- March 28, 2011 at 5:44 pm
Hi, hope someone can help me. I’m producing a TV show for South America, I am not a very experienced producer in the technical stuff. I bought two Sony PMW-EX1R, which I use to record interviews for the show. I am having a lot of trouble trying to get the same colors and exposure on both cameras. I balance whites with the same target, and set the cameras both with the same settings, but the image is still very different. Is there any way (maybe with a cable) that I can sync the cameras to obtain near the same image? And maybe it possible start recording at the same time so editing is easier?
Thank you and sorry for my ignorance
- March 28, 2011 at 8:45 pm
your camera’s can not be synchronized frame accurate perfectly .
this because of the lack of a Genlock input.
in your scenario the best way to syncronize in the editing process
is with the use off the good old clapperboard.
create a silence on the set and clap it.
while editing find the clap in the audiowaveform and synchronize your tracks.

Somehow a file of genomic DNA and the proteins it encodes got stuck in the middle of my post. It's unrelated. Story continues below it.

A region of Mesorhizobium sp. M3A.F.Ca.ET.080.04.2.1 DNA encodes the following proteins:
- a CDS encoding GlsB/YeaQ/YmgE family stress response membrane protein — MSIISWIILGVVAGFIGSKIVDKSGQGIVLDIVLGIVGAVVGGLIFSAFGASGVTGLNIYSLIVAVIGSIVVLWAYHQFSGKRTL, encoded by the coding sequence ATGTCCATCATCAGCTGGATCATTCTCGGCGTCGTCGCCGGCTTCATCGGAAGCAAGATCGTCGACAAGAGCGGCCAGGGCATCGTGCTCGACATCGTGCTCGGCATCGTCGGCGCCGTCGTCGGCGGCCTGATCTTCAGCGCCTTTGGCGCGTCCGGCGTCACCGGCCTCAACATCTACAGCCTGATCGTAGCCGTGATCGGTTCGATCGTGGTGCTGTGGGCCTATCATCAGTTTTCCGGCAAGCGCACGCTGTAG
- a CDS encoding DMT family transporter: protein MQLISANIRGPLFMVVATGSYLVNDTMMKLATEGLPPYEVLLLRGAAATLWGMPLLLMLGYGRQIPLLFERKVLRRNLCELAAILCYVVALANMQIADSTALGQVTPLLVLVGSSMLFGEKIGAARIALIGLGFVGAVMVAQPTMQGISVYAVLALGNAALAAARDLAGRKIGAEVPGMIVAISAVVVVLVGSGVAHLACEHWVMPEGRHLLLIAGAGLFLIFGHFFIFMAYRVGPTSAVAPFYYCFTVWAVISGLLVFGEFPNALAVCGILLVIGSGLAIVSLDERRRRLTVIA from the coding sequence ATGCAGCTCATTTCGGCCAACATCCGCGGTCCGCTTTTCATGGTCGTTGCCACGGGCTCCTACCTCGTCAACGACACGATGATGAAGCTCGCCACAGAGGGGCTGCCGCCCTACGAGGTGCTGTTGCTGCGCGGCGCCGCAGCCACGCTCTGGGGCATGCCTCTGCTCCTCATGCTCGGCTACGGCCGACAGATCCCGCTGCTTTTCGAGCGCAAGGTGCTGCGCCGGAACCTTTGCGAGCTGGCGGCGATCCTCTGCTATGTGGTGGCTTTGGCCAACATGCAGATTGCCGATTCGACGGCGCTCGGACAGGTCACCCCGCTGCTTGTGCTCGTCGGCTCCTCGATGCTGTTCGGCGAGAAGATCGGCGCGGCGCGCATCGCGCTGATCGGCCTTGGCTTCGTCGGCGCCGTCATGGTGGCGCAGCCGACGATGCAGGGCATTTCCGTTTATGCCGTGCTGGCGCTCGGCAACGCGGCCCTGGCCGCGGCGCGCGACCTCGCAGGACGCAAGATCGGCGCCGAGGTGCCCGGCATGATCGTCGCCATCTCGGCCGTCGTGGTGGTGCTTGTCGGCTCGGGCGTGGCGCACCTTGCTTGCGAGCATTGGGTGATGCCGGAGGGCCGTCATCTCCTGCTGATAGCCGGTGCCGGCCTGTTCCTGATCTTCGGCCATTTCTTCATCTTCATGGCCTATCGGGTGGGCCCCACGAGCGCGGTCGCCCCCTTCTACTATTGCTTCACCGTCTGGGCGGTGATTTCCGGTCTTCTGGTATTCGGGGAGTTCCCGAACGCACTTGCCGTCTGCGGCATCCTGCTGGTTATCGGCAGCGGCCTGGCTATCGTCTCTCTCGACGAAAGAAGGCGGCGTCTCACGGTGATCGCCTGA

or find a timecode generator record it on both camera’s on a spare audio track ??? and use videotoolshed FCPauxTCreader
whitebalance should be performed on the same target but also on the same time. especially in a outdoor situation !!!
all color difference should be minimum.
difference still can be there due to flare.
People saying they don’t make mistake’s often make nothing at all!
- April 2, 2011 at 2:54 pm
- April 4, 2011 at 6:31 pm
Those cameras have options that can change the look of the footage (e.g., “Cine Gamma curves”), so go through the menus very carefully to make sure that they’re both set up the same. Then put the cameras side by side and frame the same shot on both cameras (focus, white balance, etc, the same), in the same conditions that you usually shoot your interviews and compare the shots. If they’re significantly different you probably have a technical problem with one of them and you need to get it/them serviced. If they’re the same, check out the lighting – if you’re using them as one camera on an presenter and one on an interviewee (or something similar), it might be that a slight variation in the level and/or colour temperature of the lights that are illuminating your subjects could be making a difference to the way the pictures look even if the variation is very slight (or even not noticeable) to the human eye. Are you balancing on the target in one position and then reframing, or are you placing the target where the subject of each camera is going to be and balancing that camera at that position?
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